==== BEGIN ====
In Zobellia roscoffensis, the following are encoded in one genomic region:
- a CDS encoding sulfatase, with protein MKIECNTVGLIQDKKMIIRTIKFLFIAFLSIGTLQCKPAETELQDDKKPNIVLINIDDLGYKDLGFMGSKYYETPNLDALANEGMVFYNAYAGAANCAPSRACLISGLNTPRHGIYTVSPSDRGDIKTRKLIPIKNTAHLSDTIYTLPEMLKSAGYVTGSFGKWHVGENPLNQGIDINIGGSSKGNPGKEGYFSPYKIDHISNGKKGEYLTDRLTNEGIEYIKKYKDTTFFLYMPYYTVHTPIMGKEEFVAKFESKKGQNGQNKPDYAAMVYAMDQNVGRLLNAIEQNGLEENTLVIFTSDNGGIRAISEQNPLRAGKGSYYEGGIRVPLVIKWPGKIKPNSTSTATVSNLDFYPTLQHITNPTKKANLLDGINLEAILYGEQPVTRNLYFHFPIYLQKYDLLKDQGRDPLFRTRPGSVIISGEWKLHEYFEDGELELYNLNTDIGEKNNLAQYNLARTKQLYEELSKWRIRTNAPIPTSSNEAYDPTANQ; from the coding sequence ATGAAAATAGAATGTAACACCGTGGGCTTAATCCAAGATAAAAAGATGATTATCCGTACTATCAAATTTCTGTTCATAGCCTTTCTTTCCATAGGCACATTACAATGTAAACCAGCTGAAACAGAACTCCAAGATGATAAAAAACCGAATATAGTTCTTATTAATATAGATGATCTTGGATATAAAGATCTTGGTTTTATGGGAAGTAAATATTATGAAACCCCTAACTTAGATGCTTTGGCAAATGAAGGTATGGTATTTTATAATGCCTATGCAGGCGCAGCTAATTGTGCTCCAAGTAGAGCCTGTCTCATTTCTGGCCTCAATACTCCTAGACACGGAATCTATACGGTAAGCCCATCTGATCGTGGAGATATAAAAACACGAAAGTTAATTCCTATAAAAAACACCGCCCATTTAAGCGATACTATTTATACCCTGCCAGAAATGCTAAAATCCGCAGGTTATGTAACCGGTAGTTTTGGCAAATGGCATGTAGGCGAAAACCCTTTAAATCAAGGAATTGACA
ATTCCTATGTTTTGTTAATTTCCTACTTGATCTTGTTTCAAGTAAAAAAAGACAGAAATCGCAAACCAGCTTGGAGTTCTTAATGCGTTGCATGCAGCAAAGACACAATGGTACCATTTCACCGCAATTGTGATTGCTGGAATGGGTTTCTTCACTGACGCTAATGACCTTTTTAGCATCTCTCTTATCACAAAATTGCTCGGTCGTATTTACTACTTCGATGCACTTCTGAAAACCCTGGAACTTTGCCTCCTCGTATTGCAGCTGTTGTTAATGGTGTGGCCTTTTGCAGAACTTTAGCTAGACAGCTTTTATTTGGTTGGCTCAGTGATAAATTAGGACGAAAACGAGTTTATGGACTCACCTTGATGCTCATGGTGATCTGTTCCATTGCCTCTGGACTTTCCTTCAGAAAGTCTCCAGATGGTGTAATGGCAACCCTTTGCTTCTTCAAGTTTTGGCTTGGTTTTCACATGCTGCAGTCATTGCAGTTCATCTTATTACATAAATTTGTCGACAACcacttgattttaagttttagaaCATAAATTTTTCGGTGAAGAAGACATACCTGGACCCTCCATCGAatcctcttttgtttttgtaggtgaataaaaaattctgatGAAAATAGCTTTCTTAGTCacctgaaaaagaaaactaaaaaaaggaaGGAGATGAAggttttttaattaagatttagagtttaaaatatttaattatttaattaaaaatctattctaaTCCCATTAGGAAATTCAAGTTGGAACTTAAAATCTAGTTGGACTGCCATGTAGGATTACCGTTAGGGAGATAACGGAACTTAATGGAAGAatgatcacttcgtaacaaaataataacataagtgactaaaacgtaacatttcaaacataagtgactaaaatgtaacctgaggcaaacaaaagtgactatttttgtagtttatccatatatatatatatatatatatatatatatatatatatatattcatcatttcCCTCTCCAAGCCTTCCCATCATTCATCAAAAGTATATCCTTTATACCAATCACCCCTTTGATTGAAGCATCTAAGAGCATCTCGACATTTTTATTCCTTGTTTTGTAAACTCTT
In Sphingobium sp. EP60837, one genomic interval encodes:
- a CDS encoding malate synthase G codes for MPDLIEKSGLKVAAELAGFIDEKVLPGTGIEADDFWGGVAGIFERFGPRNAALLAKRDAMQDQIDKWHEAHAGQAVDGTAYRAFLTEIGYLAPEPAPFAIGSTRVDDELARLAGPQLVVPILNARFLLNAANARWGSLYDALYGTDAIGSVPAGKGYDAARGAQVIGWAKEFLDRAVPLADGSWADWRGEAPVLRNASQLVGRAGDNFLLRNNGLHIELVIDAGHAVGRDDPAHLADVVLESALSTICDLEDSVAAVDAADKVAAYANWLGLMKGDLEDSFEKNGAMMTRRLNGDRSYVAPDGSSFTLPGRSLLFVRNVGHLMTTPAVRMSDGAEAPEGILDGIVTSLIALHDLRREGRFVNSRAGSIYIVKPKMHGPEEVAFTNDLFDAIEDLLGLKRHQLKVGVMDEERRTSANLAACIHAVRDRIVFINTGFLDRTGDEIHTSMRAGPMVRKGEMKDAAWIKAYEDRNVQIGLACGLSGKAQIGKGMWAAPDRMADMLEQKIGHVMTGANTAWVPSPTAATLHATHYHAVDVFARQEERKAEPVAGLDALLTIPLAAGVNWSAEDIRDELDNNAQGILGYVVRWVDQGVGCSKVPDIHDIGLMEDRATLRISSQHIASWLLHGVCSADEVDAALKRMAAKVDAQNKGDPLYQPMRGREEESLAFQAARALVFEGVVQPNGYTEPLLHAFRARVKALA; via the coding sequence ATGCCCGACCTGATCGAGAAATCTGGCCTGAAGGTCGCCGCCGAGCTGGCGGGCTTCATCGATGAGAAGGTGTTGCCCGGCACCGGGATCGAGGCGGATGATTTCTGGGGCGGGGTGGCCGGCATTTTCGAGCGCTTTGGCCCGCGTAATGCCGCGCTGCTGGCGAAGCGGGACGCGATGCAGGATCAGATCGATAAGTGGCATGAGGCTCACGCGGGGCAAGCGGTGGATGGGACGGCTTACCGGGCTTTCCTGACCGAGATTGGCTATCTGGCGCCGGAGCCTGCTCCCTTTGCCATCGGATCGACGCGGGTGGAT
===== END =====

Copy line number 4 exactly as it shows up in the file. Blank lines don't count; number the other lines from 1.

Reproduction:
In Sphingobium sp. EP60837, one genomic interval encodes: